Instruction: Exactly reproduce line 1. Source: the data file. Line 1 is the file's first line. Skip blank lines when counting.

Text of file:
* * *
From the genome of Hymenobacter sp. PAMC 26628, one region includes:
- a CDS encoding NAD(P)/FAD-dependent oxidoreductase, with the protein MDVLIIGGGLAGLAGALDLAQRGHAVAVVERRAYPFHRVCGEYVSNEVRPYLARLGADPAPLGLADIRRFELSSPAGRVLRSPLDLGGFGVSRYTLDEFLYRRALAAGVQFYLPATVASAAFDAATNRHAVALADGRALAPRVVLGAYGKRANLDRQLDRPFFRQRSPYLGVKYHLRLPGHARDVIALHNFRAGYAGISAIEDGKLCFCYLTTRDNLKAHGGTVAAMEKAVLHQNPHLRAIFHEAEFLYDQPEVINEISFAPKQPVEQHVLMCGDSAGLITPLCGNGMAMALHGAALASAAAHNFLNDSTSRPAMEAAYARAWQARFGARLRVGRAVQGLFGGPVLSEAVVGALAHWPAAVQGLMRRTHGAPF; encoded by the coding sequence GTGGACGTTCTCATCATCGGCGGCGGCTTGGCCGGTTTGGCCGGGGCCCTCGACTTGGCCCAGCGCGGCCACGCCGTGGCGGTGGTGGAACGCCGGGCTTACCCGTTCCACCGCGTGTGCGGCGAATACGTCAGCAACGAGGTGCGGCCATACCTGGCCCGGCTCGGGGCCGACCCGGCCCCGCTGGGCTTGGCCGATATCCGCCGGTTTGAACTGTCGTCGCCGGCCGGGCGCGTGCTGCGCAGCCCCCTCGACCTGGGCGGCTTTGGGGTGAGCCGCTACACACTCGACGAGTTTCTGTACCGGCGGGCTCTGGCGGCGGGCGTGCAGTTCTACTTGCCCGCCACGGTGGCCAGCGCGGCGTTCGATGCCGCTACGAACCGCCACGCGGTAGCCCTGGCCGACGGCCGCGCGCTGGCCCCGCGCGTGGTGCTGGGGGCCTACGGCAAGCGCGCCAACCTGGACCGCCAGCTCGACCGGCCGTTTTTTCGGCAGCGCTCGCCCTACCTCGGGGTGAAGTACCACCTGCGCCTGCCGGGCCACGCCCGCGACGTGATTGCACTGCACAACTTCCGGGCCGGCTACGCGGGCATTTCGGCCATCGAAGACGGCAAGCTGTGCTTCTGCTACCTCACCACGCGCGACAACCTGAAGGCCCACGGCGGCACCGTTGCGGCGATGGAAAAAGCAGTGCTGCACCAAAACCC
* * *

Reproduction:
From the genome of Hymenobacter sp. PAMC 26628, one region includes: